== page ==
The Medici Valencian vase
© The Trustees of the British Museum
From Valencia, Spain, probably Manises, around AD 1465-92
A fine example of Valencian lustreware
The Islamic tradition of lustred earthenware was introduced into Europe in the workshops of Malaga, in Islamic southern Spain. However, by around 1400 the Christian region of Valencia had become the major centre of production. Large quantities were exported to Italy, particularly to the wealthy families of Tuscany, many of whom had trading links with Valencia. Many Italian families commissioned lustreware painted with their arms. This spectacular vase bears the arms of Piero 'Il Gottoso' ('the Gouty') de' Medici (1416-69) or his son, Lorenzo 'Il Magnifico' ('the Magnificent') (1449-92). King Louis XI of France had granted Piero the privilege of adding the lilies of France to the Medici arms in 1465. The Medici device of diamond ring, symbolizing eternity, and two feathers are shown on the reverse.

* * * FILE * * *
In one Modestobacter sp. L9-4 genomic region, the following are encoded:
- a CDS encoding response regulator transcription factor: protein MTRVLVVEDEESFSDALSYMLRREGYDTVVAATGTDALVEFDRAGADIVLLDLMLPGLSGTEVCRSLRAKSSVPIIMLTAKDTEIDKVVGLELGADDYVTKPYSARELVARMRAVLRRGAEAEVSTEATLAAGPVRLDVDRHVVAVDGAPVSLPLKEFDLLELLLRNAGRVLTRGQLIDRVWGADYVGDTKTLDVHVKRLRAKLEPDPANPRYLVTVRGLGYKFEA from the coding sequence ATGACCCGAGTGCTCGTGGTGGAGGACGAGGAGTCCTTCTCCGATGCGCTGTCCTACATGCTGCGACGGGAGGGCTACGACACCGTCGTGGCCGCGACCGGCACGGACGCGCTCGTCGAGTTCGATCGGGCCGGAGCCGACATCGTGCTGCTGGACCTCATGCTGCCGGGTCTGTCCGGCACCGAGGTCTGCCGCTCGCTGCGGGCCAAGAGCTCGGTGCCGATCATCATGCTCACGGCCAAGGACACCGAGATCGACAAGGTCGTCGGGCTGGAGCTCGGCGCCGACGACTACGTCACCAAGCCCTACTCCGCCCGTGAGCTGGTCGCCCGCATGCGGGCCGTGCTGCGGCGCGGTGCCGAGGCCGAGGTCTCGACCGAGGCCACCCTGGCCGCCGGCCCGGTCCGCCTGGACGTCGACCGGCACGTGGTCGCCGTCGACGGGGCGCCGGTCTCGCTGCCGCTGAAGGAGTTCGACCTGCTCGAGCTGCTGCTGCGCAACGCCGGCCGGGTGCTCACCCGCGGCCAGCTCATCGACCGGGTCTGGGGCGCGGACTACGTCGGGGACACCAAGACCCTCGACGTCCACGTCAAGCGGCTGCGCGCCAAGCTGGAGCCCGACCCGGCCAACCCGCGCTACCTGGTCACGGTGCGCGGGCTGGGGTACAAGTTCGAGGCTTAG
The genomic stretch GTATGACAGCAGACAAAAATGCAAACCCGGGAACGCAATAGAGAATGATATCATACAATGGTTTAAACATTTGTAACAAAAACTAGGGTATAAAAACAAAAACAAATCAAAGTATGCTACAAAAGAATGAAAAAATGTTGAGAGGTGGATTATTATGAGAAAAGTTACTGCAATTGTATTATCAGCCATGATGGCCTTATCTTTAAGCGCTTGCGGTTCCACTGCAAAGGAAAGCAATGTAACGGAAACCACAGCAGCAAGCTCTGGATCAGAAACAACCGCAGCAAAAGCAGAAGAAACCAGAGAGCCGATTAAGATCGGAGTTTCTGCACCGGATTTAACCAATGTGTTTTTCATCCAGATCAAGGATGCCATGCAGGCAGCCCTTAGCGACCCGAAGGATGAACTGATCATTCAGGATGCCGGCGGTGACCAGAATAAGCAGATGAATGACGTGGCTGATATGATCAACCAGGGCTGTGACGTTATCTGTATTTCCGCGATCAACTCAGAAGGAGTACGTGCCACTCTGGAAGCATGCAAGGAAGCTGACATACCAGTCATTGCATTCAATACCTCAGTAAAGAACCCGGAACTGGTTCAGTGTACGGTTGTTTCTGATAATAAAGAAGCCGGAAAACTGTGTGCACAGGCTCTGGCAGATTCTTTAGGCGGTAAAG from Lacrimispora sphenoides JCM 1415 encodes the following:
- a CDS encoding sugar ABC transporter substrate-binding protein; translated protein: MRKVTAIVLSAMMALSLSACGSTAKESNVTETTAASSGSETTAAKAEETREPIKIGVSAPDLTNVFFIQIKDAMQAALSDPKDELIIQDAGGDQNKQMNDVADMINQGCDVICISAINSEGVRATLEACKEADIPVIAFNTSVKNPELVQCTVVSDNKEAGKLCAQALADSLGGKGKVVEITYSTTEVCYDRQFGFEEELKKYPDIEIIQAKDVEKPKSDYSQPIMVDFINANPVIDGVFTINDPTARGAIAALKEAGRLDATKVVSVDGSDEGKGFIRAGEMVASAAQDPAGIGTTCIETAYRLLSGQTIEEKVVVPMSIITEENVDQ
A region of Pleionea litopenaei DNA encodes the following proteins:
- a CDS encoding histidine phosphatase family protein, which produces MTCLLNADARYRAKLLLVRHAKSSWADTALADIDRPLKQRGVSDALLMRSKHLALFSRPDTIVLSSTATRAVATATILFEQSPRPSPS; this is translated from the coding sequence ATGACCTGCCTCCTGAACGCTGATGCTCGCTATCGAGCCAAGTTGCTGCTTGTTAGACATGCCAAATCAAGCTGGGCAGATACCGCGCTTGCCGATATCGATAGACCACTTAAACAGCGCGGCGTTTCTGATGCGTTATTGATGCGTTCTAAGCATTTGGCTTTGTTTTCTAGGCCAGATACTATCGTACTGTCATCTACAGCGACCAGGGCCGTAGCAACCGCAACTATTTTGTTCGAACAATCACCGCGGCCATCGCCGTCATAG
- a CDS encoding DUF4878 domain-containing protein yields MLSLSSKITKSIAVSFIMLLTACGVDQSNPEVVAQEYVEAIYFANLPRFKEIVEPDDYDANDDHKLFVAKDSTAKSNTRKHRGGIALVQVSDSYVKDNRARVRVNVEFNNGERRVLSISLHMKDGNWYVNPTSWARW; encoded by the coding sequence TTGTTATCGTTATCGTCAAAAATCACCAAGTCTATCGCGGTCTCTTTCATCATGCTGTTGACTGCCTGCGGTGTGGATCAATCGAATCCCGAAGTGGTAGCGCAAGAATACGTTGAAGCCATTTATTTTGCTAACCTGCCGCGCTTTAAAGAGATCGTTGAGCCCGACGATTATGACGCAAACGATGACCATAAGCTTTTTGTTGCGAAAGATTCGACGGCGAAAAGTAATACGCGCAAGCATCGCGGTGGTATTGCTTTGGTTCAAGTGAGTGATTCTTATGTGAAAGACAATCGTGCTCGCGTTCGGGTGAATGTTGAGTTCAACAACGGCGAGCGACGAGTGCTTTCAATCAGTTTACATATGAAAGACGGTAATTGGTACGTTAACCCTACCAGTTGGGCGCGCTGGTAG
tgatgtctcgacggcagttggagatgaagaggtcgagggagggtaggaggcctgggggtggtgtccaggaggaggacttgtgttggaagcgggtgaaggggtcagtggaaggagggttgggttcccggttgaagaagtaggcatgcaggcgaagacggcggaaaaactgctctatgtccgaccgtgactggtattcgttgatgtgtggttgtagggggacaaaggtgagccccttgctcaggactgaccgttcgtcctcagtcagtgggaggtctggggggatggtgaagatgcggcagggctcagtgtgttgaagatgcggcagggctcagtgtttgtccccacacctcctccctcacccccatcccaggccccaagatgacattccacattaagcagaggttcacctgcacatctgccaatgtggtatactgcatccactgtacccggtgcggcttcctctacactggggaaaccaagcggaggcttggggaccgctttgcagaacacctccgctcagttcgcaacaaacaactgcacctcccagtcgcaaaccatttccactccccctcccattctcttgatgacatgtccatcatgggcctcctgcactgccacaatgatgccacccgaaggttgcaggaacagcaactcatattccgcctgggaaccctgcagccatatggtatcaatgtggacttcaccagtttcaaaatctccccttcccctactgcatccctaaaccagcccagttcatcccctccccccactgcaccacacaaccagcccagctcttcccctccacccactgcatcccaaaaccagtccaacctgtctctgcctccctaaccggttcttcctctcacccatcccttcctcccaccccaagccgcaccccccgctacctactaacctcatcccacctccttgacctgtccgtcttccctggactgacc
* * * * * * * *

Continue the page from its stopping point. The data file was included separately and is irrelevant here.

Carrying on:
The lustre technique involves the application of irridescent metallic decoration to twice-fired pottery, usually in a third firing. The technique was introduced into Italy shortly before 1500 in direct competition with Valencian luxury ceramics, such as this vase.
Height: 57 cm
Object reg. no: PY G.619
Department of Prehistory & Europe